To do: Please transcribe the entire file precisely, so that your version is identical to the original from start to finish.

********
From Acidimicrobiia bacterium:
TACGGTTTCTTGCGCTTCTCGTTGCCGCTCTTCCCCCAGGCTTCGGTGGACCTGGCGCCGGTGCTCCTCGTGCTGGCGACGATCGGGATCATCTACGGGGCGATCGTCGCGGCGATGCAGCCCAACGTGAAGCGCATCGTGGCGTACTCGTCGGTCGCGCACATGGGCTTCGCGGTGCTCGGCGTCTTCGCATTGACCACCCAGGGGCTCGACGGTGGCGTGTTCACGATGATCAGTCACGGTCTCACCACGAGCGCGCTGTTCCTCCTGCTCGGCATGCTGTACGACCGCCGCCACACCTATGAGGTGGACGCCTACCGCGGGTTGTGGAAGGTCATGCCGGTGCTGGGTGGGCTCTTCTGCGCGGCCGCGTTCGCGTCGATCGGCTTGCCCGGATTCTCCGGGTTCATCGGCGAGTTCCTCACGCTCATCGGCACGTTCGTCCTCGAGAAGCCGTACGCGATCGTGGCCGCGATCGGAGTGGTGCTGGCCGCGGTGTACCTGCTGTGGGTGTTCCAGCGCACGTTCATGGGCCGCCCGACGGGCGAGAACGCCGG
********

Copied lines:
From Acidimicrobiia bacterium:
TACGGTTTCTTGCGCTTCTCGTTGCCGCTCTTCCCCCAGGCTTCGGTGGACCTGGCGCCGGTGCTCCTCGTGCTGGCGACGATCGGGATCATCTACGGGGCGATCGTCGCGGCGATGCAGCCCAACGTGAAGCGCATCGTGGCGTACTCGTCGGTCGCGCACATGGGCTTCGCGGTGCTCGGCGTCTTCGCATTGACCACCCAGGGGCTCGACGGTGGCGTGTTCACGATGATCAGTCACGGTCTCACCACGAGCGCGCTGTTCCTCCTGCTCGGCATGCTGTACGACCGCCGCCACACCTATGAGGTGGACGCCTACCGCGGGTTGTGGAAGGTCATGCCGGTGCTGGGTGGGCTCTTCTGCGCGGCCGCGTTCGCGTCGATCGGCTTGCCCGGATTCTCCGGGTTCATCGGCGAGTTCCTCACGCTCATCGGCACGTTCGTCCTCGAGAAGCCGTACGCGATCGTGGCCGCGATCGGAGTGGTGCTGGCCGCGGTGTACCTGCTGTGGGTGTTCCAGCGCACGTTCATGGGCCGCCCGACGGGCGAGAACGCCGG